Book Release: A Cub Among Bears

       In 2016, I was moving into a house for the first time, adjusting to a new job and getting used to Florida life. But something else was nagging at me, pulling loose threads in my mind and I just couldn’t let it go. My childhood memories burst through my mind, demanding to be written down.

       I started scrawling in a red journal, and as soon as I pressed pen to paper, I didn’t stop for months. I wrote about my little brother and I playing with mud in the woods. I wrote about what it was like to watch my older brothers wrestle in tournaments. I wrote about my dad protecting me, my mom teaching me.

       Soon I felt seven years old again, reliving memories about the swing in my backyard. I felt fifteen years old when remembering my high school. Writing became a form of therapy by rehashing a former life. My senses flooded with smells and tastes and noises as if I had experienced it that day and was just sitting down to write about it. I wrote with joy, most of the time.

       Other moments I recalled brought a twinge of pain to my chest – the relationships that fell flat or the anger and hurt remembered. The urge to wish things were different would bang around, pushing and pounding inside of me.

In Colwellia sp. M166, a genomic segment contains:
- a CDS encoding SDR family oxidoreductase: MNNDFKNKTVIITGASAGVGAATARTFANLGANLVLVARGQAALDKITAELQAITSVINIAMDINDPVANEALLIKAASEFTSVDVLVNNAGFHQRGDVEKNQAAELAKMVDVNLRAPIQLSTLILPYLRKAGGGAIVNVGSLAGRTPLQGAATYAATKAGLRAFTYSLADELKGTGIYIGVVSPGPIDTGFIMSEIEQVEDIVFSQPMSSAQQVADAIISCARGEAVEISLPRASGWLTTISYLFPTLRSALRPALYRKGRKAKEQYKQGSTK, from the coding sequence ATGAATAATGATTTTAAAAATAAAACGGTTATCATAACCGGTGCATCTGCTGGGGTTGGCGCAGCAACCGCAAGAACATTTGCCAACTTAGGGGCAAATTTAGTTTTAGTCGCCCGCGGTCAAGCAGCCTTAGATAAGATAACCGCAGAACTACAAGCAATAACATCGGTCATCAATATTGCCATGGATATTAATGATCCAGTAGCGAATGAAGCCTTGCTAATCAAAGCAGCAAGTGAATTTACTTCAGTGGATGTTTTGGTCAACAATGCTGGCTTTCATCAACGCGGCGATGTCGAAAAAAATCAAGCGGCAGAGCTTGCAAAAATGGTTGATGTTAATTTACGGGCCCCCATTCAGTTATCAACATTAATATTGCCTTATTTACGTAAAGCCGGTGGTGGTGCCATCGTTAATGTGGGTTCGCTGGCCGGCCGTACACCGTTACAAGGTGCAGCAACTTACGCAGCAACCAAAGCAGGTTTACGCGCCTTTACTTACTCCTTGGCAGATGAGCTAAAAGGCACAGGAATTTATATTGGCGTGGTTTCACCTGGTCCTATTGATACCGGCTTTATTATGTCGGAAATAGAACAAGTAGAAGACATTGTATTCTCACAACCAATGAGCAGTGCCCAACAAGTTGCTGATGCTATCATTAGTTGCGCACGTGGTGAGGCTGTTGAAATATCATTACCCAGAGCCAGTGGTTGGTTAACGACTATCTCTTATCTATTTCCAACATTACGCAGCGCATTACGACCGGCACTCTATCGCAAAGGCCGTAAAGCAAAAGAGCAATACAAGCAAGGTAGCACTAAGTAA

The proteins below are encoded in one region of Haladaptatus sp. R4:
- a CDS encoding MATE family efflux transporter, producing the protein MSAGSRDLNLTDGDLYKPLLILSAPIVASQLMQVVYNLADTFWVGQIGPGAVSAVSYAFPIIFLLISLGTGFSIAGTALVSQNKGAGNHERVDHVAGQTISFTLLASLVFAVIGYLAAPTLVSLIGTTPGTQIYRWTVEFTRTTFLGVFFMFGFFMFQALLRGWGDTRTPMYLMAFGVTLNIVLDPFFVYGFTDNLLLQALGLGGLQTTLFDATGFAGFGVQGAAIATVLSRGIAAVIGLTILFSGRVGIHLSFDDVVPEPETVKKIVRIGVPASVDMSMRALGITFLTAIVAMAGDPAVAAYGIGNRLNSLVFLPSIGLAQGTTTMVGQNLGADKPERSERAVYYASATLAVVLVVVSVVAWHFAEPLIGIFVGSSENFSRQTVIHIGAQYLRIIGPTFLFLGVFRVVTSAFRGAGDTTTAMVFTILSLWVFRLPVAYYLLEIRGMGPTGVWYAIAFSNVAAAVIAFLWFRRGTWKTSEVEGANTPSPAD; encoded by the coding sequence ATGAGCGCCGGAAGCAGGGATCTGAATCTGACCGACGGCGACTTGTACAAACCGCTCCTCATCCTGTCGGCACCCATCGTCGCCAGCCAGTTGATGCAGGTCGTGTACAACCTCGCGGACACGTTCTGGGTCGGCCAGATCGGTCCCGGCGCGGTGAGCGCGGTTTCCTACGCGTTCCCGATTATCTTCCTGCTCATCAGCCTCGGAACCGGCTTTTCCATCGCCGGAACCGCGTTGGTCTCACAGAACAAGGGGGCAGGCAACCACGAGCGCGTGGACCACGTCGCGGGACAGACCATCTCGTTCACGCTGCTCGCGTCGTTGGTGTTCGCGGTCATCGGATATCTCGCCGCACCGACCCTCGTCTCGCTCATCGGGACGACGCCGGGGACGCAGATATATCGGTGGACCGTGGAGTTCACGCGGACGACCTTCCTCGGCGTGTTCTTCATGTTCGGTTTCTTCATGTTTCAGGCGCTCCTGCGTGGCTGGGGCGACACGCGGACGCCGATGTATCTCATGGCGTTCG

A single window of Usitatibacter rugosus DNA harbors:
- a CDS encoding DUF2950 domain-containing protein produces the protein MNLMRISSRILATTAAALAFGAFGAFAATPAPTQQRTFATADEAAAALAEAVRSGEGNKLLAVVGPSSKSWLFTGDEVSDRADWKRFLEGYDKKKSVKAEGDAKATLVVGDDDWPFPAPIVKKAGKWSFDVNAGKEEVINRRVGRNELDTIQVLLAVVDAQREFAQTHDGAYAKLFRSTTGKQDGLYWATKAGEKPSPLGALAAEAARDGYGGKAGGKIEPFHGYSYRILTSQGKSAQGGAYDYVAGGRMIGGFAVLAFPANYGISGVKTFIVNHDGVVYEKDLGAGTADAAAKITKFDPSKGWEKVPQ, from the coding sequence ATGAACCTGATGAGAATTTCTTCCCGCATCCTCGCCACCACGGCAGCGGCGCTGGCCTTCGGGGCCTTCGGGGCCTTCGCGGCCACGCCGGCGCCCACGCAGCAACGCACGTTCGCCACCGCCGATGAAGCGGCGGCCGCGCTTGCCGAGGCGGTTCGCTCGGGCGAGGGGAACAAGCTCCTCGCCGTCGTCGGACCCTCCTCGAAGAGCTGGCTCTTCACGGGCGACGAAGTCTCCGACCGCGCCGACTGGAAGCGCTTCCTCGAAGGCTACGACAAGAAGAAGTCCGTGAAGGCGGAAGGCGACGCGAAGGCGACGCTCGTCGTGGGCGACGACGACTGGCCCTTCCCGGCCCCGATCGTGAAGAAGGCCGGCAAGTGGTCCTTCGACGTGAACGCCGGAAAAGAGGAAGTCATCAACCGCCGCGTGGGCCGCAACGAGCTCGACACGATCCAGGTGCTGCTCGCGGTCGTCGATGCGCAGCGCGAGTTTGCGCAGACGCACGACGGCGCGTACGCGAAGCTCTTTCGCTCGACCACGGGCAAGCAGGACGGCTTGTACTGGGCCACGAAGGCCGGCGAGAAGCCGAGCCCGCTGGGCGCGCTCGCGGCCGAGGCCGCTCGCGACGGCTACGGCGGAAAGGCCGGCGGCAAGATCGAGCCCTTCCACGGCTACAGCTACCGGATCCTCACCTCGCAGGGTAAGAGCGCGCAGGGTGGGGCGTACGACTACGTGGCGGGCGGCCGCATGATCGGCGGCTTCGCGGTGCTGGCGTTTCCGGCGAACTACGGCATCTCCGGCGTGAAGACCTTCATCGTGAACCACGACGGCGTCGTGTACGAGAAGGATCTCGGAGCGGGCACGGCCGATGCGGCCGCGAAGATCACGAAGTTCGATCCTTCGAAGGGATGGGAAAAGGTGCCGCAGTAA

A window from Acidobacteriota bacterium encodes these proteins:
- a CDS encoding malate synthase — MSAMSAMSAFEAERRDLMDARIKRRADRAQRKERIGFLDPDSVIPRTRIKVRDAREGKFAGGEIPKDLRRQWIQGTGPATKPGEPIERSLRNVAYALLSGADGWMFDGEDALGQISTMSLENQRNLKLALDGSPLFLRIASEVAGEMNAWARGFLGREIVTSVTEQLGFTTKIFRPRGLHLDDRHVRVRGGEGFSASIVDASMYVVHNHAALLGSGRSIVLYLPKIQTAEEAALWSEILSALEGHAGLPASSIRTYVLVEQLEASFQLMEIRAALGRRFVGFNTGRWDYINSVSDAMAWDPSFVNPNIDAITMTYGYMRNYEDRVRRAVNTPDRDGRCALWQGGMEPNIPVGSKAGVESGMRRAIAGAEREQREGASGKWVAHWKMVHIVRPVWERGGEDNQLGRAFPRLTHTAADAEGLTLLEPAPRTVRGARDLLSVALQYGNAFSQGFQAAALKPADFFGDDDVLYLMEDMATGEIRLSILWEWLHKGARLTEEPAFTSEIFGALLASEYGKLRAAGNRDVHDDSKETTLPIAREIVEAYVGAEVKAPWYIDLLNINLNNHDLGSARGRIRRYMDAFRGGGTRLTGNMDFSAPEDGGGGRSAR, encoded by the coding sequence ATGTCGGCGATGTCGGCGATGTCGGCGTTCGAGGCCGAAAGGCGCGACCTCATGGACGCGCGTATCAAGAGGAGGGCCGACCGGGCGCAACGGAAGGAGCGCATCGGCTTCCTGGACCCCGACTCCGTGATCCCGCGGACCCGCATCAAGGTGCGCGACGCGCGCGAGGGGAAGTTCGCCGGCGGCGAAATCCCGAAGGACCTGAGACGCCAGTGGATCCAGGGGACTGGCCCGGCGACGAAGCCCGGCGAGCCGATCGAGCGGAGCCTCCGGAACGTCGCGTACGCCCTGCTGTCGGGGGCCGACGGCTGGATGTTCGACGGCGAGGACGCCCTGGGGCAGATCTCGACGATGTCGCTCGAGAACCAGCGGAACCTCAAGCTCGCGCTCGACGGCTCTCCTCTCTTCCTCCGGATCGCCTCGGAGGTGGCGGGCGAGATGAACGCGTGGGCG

As I sat on my porch after a long day typing up the memories onto my laptop, I had no idea that they would one day become an actual book. I didn’t know where thousands of words worth of memories would go. I did know that the stories flowed straight from my heart and that they were valuable, and that was reason enough to keep writing.

       Seeing my childhood memoir come to fruition is a miracle to me. I fought these words for two years, willing them into a readable formation that others would enjoy. I deleted and added sentences only to remove them again when editing the manuscript. Every chapter has been gutted and re-worked a dozen times.

       The book is far from perfect, and it is okay if you notice that. It also lacks so many intricate memories that I long to share but just couldn’t fit in. That’s okay too.

       My greatest prayer is that when you read this simple book, you laugh and remember your childhood. I also hope that it brings a quiet comfort to your heart. Something that gently reminds you to be thankful. To squeeze the juice out of life, savoring the sweet and learning from the sour.

       Thank you to everyone who has lent me a listening ear as I worked on this project. You helped give me the strength to keep going.

       Happy reading, friends!

7 Kids- Left to Right: 
(Top) Joe, Kim, Dan, Philip
Shawn, David, Jeff


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